Public Services Management: After the right to buy, the right to manage - Council tenants say government plans for them to run their estates do not go far enough, reports Paul Gosling

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The Independent Online
COMPULSORY competitive tendering (CCT) has swept across the manual work functions of local authorities, reducing costs through efficiency savings, defining minimum service levels and cutting wages and jobs. Until December 1989, when leisure management was introduced to CCT, white-collar work was largely unaffected. Now office staff are at the brunt of CCT, with housing management to be included, probably in stages from April 1994.

The process is complicated by other major changes which are being introduced simultaneously. First, a number of the district councils affected will be abolished under the Local Government Review, either by the time of CCT introduction or soon after. Second, the Government is radically extending the rights of tenants to be involved in housing management.

Once again Wandsworth council in London is not only acting faster, but also going farther, than the Government requires. Wandsworth is currently putting out tenders on a single function basis to allow, for example, estate agents to bid to manage individual estates. Authority-wide service contracts have previously been awarded under earlier tender arrangements, covering such matters as repairs and maintenance. Many other councils, supported by the Institute of Housing, argue that it is important that housing management should be as integrated as possible, and that too many contracts will lead to inefficiency. The Department of the Environment has stressed that a single contract for a whole authority would be anti-competitive and therefore not permissible.

Sir George Young, the Housing Minister and a more traditional Conservative than is found in Wandsworth, appears to have put his personal stamp on the CCT proposals in the DoE's consultation document, Competing for Quality in Housing, launched by him in June. Tenants who have chosen to remain with local authorities, resisting first the lure of the 'right to buy', and then 'swap a landlord', are now to be given the 'right to manage' - in other words to take over councils' estate management functions.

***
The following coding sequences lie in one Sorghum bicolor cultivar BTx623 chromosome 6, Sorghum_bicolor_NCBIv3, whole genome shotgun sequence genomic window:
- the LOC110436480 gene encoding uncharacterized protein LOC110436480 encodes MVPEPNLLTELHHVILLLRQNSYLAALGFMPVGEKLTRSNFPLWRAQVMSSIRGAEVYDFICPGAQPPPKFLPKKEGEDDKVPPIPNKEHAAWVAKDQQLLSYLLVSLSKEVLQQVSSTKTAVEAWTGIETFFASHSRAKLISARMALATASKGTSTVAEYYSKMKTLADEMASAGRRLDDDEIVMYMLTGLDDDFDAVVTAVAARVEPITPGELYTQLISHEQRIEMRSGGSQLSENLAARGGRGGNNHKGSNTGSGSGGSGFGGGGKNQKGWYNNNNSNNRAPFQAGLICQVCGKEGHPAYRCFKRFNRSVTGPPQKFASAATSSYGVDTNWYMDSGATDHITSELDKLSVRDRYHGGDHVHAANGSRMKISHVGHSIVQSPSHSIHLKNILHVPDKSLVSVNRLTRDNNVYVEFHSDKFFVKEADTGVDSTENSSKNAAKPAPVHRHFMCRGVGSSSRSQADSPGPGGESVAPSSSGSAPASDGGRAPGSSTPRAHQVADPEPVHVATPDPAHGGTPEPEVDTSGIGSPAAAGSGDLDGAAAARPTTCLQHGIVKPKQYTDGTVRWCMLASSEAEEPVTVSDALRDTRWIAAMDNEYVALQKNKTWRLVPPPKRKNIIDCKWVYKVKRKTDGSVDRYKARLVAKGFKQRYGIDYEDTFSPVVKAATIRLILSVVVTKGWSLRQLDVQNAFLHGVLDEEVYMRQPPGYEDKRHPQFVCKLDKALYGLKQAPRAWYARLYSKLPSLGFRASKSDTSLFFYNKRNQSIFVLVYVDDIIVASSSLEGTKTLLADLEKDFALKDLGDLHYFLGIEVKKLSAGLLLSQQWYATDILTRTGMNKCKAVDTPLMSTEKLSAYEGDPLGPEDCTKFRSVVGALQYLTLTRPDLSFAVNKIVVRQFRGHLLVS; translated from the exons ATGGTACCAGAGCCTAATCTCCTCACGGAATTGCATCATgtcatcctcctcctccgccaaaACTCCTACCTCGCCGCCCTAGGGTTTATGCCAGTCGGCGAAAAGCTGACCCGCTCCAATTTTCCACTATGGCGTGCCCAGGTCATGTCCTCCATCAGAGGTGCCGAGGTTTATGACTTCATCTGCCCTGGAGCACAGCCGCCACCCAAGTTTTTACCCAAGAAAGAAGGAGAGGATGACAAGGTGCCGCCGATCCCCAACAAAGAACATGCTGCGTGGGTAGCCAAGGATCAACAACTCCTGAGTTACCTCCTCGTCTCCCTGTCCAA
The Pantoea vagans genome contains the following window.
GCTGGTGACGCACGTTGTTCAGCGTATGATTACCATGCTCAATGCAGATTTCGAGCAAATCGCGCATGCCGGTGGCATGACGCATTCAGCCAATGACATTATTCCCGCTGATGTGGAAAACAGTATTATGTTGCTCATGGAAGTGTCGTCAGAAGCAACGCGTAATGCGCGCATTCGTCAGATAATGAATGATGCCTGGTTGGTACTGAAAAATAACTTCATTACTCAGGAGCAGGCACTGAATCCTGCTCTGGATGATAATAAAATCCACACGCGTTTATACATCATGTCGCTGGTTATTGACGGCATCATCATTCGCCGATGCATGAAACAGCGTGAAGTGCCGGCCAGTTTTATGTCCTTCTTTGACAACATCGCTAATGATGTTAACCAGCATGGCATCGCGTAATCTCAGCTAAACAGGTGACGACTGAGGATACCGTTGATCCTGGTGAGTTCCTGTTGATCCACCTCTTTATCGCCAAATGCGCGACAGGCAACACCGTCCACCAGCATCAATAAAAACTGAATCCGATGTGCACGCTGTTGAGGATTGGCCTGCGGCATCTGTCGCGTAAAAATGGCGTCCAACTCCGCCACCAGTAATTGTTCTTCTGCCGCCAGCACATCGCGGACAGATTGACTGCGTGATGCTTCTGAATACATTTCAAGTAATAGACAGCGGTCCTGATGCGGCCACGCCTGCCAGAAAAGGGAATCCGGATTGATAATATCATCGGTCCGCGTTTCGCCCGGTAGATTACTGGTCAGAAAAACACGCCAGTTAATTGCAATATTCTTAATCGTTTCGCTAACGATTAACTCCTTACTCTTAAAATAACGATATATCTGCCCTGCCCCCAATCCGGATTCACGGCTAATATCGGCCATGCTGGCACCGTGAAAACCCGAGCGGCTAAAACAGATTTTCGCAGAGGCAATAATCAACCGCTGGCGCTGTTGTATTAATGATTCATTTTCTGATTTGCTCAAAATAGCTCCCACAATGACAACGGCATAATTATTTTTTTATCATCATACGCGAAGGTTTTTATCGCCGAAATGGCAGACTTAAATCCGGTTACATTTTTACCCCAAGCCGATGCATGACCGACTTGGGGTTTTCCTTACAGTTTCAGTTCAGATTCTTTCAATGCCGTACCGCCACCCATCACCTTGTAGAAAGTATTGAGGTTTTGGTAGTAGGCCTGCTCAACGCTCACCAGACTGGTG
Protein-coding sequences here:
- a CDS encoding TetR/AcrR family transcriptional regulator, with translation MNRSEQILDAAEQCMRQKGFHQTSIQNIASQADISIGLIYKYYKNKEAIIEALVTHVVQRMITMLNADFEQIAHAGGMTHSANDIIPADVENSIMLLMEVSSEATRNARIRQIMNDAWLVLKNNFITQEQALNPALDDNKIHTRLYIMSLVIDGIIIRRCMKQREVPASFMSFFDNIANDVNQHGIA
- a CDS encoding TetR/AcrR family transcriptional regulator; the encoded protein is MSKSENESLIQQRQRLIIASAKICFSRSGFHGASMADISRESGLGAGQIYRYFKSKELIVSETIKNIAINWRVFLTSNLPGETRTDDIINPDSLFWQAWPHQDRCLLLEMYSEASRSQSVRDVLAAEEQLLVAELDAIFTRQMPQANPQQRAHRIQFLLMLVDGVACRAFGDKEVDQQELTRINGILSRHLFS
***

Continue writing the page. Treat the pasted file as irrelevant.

Rather inconveniently for Sir George, the signs are that the tenants themselves are distinctly cool towards the proposals. This looks odd at first sight, as housing co-operatives (where tenants are in full control of management) are very popular with their tenants: surveys have indicated that 95 per cent of housing co-op tenants in Liverpool were satisfied or very satisfied with their housing, compared with 75 per cent of council tenants nationwide in similar housing.

The tenants' complaint is that Sir George's proposals are far too restricted. Over recent years the Government has heavily funded the training of council tenants to promote tenant participation, and many have become highly aware of housing management issues. Many tenants' associations now want greater management responsibility than is on offer from the DoE, arising from the likely definition of responsibilities of client and contractor.

The intended split between client and contractor functions is proving one of the most controversial elements of the whole proposal. In particular, local authorities are resisting the loss of the administration of 'right to buy' and 'rent-to-mortgage' schemes. The Government believes that by introducing politically neutral bodies to control the administration of these it will increase the number of applications, and the speed with which they are handled.

The client, or landlord, function would contain very little of what housing authorities currently provide, comprising the setting of criteria for choosing tenants, producing policy on bad neighbours, setting the rents, monitoring the Housing Revenue Account, setting the capital investment programme, producing a repairs policy and reporting on housing management performance on an annual basis to tenants. The administrative effects of all these matters would be delegated to the contract side.

Under the proposed 'right to manage' scheme tenants' groups can opt to take over the client function subject to them proving that they are supported by the majority of tenants. However, they are specifically excluded from taking responsibility for the capital programme, and rent and repairs polices. This leaves them little real power, a point which many groups have already picked up, while their previous right to be consulted over the principle of councils contracting out housing management is removed. Tenants' associations that are already undertaking some of the contract side - which may include security, grounds maintenance or administration - will be allowed to continue doing so without reference to CCT, provided that they can prove their competence.